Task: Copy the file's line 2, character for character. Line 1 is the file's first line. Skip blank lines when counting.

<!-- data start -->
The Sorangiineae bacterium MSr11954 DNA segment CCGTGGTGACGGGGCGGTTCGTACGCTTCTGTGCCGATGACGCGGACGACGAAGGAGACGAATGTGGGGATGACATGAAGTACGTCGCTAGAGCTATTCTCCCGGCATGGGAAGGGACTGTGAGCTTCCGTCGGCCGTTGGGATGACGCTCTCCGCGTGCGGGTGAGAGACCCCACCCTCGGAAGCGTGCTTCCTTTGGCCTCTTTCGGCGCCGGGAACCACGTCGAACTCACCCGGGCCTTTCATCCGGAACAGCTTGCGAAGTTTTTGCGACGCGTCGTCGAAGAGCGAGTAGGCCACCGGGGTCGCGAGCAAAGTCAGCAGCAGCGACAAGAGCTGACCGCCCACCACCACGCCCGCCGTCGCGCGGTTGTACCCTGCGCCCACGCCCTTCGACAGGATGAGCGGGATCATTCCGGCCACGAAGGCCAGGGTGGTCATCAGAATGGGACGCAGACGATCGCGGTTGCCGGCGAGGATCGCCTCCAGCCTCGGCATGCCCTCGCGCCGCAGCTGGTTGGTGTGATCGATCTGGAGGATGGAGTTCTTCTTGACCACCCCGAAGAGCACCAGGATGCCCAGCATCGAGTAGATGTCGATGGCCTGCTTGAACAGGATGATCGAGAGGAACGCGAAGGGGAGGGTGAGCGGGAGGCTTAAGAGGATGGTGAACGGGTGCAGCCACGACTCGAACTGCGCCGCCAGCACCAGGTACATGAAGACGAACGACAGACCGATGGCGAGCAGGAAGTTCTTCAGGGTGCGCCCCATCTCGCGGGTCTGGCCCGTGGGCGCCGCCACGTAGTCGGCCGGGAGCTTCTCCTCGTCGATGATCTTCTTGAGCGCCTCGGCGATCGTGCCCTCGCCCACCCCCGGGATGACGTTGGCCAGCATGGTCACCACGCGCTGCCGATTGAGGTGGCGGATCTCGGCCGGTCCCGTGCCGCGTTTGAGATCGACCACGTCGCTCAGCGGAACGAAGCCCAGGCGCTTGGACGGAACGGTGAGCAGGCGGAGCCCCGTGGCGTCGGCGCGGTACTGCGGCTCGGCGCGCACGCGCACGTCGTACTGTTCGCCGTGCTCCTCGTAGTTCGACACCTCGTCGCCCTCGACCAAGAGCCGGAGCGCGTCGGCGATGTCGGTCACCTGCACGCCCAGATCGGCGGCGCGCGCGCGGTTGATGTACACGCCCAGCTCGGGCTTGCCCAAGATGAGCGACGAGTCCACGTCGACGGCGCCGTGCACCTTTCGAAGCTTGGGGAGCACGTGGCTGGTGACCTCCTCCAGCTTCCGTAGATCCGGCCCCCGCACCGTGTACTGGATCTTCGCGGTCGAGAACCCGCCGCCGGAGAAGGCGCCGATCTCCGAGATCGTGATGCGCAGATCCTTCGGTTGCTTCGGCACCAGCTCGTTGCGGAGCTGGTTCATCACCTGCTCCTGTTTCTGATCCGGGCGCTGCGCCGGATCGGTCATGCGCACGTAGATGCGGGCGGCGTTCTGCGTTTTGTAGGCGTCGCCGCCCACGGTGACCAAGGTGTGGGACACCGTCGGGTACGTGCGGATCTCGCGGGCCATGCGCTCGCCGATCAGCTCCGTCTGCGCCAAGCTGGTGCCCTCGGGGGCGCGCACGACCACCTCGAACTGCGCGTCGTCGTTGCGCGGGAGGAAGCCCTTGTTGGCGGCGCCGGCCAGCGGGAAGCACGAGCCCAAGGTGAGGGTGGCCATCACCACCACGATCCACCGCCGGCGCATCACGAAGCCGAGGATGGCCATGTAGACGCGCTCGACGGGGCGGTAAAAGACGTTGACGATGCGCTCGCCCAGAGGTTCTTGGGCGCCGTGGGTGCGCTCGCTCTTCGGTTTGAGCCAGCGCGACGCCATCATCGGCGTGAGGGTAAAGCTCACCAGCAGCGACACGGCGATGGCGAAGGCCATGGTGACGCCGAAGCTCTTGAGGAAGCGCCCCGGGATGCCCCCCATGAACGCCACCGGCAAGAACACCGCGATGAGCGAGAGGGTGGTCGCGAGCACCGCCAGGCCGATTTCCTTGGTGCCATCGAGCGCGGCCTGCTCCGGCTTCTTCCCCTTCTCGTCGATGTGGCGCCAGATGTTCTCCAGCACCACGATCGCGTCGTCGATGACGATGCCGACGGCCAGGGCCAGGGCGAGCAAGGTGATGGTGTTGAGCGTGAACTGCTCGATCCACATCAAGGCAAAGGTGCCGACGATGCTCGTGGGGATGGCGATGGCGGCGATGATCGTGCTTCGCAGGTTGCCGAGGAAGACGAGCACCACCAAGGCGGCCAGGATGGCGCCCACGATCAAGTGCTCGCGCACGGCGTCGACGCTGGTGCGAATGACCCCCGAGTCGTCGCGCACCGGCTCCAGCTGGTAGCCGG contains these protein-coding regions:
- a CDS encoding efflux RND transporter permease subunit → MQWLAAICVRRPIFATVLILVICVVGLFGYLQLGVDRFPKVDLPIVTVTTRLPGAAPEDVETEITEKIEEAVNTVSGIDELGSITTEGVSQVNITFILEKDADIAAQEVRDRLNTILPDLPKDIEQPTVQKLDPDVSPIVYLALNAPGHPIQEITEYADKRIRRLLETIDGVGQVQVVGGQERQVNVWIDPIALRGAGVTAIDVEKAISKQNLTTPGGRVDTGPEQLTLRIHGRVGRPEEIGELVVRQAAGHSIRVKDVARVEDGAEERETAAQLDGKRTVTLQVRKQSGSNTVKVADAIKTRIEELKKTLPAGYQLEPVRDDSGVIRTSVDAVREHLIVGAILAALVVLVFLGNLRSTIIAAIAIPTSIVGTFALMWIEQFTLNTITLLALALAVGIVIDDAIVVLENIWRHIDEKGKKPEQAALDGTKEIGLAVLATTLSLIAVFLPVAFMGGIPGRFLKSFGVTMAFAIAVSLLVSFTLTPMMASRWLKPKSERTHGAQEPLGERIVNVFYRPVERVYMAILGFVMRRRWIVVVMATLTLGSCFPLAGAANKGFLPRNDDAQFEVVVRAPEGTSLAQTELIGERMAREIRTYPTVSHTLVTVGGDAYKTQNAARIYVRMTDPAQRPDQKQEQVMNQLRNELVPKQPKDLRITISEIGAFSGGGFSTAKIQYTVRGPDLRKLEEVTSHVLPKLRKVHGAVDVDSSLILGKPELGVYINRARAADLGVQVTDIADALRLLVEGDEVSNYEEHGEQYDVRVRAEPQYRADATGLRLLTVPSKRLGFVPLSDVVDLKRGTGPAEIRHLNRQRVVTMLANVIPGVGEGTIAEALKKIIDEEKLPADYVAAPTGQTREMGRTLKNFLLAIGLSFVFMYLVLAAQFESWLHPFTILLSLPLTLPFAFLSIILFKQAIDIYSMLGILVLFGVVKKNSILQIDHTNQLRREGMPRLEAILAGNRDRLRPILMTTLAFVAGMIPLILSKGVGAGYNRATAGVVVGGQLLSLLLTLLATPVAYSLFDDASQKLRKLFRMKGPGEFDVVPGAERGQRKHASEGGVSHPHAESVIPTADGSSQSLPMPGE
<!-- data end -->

- a CDS encoding efflux RND transporter permease subunit → MQWLAAICVRRPIFATVLILVICVVGLFGYLQLGVDRFPKVDLPIVTVTTRLPGAAPEDVETEITEKIEEAVNTVSGIDELGSITTEGVSQVNITFILEKDADIAAQEVRDRLNTILPDLPKDIEQPTVQKLDPDVSPIVYLALNAPGHPIQEITEYADKRIRRLLETIDGVGQVQVVGGQERQVNVWIDPIALRGAGVTAIDVEKAISKQNLTTPGGRVDTGPEQLTLRIHGRVGRPEEIGELVVRQAAGHSIRVKDVARVEDGAEERETAAQLDGKRTVTLQVRKQSGSNTVKVADAIKTRIEELKKTLPAGYQLEPVRDDSGVIRTSVDAVREHLIVGAILAALVVLVFLGNLRSTIIAAIAIPTSIVGTFALMWIEQFTLNTITLLALALAVGIVIDDAIVVLENIWRHIDEKGKKPEQAALDGTKEIGLAVLATTLSLIAVFLPVAFMGGIPGRFLKSFGVTMAFAIAVSLLVSFTLTPMMASRWLKPKSERTHGAQEPLGERIVNVFYRPVERVYMAILGFVMRRRWIVVVMATLTLGSCFPLAGAANKGFLPRNDDAQFEVVVRAPEGTSLAQTELIGERMAREIRTYPTVSHTLVTVGGDAYKTQNAARIYVRMTDPAQRPDQKQEQVMNQLRNELVPKQPKDLRITISEIGAFSGGGFSTAKIQYTVRGPDLRKLEEVTSHVLPKLRKVHGAVDVDSSLILGKPELGVYINRARAADLGVQVTDIADALRLLVEGDEVSNYEEHGEQYDVRVRAEPQYRADATGLRLLTVPSKRLGFVPLSDVVDLKRGTGPAEIRHLNRQRVVTMLANVIPGVGEGTIAEALKKIIDEEKLPADYVAAPTGQTREMGRTLKNFLLAIGLSFVFMYLVLAAQFESWLHPFTILLSLPLTLPFAFLSIILFKQAIDIYSMLGILVLFGVVKKNSILQIDHTNQLRREGMPRLEAILAGNRDRLRPILMTTLAFVAGMIPLILSKGVGAGYNRATAGVVVGGQLLSLLLTLLATPVAYSLFDDASQKLRKLFRMKGPGEFDVVPGAERGQRKHASEGGVSHPHAESVIPTADGSSQSLPMPGE